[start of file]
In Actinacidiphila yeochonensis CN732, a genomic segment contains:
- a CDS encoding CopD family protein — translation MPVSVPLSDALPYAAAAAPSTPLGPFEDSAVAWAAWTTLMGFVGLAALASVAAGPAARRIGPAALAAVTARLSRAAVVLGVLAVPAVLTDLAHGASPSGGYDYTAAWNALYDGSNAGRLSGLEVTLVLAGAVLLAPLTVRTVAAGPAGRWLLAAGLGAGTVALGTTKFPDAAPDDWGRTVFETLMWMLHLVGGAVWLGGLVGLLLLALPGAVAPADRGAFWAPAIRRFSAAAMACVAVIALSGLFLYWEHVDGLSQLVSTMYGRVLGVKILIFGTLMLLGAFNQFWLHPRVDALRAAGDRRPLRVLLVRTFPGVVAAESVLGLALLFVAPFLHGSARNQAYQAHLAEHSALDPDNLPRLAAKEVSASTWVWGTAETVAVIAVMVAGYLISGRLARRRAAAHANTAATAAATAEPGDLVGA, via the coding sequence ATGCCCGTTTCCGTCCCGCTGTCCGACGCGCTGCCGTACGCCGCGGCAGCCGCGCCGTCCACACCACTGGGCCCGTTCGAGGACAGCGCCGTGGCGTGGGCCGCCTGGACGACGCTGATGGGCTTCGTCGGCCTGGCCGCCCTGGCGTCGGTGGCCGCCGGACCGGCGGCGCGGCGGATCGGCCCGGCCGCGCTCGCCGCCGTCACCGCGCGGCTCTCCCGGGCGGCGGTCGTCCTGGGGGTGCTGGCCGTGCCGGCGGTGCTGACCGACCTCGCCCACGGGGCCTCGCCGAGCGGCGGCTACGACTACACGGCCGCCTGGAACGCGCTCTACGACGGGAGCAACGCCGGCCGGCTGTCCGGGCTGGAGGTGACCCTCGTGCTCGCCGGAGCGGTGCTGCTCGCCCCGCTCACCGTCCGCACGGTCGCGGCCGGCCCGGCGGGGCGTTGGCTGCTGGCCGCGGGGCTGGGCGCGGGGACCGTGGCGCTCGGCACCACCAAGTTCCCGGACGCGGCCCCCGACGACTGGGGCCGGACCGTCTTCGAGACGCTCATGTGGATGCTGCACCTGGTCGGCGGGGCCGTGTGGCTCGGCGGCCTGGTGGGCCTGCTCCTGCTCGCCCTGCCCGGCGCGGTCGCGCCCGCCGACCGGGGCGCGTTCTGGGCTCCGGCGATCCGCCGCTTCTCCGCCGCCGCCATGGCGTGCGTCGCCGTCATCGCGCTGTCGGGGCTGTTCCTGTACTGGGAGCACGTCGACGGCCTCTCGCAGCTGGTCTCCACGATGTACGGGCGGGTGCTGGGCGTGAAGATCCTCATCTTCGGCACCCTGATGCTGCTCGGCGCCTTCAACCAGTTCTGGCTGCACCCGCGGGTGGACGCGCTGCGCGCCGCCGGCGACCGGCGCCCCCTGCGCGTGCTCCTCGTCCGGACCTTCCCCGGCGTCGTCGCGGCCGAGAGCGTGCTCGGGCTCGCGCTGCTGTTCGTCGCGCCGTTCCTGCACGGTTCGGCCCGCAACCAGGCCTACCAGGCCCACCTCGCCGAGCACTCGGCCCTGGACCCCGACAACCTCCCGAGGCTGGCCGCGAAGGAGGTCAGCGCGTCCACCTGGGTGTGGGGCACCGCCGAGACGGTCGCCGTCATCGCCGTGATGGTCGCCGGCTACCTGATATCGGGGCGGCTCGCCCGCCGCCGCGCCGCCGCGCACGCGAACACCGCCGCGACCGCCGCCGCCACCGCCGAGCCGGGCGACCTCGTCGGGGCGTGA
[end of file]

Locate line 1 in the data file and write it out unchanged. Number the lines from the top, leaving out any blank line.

In Actinacidiphila yeochonensis CN732, a genomic segment contains: